8. The fit on those first pair pictured is appalling! What the hell is happening in the crotch?!

  9. Dwdry, I’m 5’8”, 125lbs. One often reads posts on the internet such as, “I’m slim and need to wear slim clothes,” but I realized that this was not necessarily a good idea. The never-ending trend of slim clothing makes it difficult to find what I’m looking for.

    In the absence of a suitable American-made chino, I’ve resorted to Buzz Rickson’s. They look nice and traditional, not conspicuously baggy or anything like that. A 9.25” leg opening is fine by me.

  10. I miss the olden days when clothing became well worn & faded because you wore them for a few years & they didn’t come pre-worn like so many now.

  11. @ JWK I agree, of course. The pre-worn look makes everybody’s clothes look the same, and so unrelated to their lives or personalities.

    A related issue — if you see photos of a lot of people who work in the industry, such as the guys at The Armoury, their clothes are *always* brand new, even when they were them hard or nonchalantly. It looks like a costume because it never looks lived-in for more than a week. It’s more like the clothes are advertisements for the latest things in their shops.

  12. “… a lot of people who work in the industry… (wear) …clothes (that) are *always* brand new… It looks like a costume… more like the clothes are advertisements for the latest things in their shops.”

    That’s because their clothes ARE advertisements and/or class signaling devices.

    How long have you been visiting our planet @RJG? 🙂

  13. I always wanted to be wealthy for no other reason that I could pay the help to wear-out my clothing. WTF!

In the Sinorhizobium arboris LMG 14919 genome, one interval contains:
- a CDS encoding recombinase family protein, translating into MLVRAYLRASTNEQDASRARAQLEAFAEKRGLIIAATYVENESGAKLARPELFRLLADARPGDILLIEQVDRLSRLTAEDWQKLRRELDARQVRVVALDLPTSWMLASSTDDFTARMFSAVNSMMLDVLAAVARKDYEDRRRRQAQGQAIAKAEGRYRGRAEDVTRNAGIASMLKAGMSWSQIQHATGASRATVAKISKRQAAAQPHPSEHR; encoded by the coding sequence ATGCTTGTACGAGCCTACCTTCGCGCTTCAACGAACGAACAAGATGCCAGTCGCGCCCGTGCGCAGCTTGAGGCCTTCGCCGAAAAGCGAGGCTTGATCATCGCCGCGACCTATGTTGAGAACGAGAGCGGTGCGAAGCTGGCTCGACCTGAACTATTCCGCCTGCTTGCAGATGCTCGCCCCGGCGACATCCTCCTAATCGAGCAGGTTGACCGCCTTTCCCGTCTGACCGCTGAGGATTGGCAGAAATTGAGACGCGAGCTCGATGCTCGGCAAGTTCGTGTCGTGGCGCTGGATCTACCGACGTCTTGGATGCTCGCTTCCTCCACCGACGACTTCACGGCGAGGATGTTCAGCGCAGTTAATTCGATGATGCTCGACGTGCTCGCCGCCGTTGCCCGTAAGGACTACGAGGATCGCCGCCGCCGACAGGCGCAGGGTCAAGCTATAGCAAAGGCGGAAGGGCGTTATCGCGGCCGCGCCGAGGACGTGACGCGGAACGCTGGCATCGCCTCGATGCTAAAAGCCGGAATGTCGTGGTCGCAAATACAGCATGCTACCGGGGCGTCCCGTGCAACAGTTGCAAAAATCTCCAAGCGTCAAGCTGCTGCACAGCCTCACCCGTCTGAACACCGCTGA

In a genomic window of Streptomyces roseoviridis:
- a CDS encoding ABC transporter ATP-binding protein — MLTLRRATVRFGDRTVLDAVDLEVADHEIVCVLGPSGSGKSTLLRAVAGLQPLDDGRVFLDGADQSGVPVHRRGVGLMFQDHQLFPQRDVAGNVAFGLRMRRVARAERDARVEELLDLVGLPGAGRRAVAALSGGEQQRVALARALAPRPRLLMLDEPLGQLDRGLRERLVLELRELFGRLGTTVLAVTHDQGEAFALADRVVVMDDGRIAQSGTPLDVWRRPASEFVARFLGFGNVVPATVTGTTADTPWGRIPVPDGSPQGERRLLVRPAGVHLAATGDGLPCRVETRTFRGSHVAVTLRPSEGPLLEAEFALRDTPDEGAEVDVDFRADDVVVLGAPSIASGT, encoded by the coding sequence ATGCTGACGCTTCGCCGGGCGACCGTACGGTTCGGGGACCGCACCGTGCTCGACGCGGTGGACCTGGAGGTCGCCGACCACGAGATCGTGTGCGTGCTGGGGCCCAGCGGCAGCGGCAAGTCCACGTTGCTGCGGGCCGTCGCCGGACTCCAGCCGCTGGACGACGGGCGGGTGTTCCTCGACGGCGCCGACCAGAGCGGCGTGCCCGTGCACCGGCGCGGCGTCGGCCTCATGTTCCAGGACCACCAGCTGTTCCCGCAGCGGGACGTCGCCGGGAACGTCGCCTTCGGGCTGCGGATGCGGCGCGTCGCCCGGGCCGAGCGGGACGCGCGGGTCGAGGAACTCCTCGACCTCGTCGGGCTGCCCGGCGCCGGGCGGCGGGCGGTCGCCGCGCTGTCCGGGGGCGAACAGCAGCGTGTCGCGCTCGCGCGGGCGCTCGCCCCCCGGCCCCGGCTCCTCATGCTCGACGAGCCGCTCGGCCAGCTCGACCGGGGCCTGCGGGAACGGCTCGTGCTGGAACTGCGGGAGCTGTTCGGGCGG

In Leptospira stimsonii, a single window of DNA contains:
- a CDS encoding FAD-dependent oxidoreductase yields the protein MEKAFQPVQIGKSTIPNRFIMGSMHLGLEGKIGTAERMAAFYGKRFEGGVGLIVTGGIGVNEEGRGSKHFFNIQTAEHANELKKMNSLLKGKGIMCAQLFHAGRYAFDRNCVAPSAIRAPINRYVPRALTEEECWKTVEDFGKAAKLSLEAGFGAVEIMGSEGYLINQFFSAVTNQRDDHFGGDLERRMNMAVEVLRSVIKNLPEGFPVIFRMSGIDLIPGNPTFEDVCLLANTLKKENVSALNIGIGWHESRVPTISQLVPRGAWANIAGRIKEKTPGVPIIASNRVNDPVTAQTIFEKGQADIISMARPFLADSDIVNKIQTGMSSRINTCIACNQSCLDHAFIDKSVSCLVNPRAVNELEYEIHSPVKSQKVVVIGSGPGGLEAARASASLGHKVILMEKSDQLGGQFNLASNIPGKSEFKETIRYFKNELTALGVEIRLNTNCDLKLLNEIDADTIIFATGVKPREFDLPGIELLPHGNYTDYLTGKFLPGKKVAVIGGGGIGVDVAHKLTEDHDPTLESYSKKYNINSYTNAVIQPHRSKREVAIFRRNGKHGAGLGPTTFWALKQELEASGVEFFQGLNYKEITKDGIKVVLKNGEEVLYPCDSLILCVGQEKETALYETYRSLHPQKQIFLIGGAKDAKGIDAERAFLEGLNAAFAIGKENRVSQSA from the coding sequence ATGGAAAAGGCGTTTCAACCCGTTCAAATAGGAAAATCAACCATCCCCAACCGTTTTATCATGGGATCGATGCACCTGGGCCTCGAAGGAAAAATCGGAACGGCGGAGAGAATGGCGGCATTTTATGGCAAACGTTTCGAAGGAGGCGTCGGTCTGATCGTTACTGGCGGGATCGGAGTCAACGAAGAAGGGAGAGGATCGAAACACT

14. @Mazama

    Clothing is indeed a class signaling device, which is why I suppose that I feel a bit ambivalent about people with decidedly non-WASP backgrounds trying to dress like WASPs. It’s almost like someone wearing a ranger tab on their army uniform just because they like how it looks, even though they didn’t actually go to ranger school.

    When I went to college (in the days of the Official Preppy Handbook), I was genuinely surprised to meet people who dressed like my high-school classmates did yet didn’t actually go to prep schools. And I recall thinking that I probably had a lot in common with certain people, and because they were just dressing the part, it turned out that I actually didn’t. When I was 18 and still trying to figure out the sort of social relationships that we now take for granted, that was more than a bit confusing.

    And for the same reason, I also feel (note that this means that it’s just an emotional reaction, and perhaps totally without a rational basis) a bit ambivalent about people who search the internet and thrift shops to find clothing that they otherwise couldn’t afford – when they wear it, it’s almost as it they’re engaged in a form of lying about who they are.

    But this doesn’t bother me like it used to. Growing up seems to help put that sort of stuff in the right perspective (although I don’t think that my mother ever attained that level of enlightenment).


    My older son, who is muscular and athletic, wears M1s and they fit him quite well, so there are definitely some people who the style is good for. I remember being astounded by that because M1s are like a tent on me. (On the other hand, my younger son, also muscular and athletic, although much, much thinner, needs to wear J. Crew slim-fit pants to not look fairly ridiculous.)

  15. @ Mazama I only just landed and everything looks so strange! :–)

  16. I like Bill’s quality and temper their roomy 40s era fit with a taper from the shop I purchase them from. They’re not trim, but the fit is acceptable. I tried the M3s and thought the rise was too low. The Tea Label probably isn’t for me.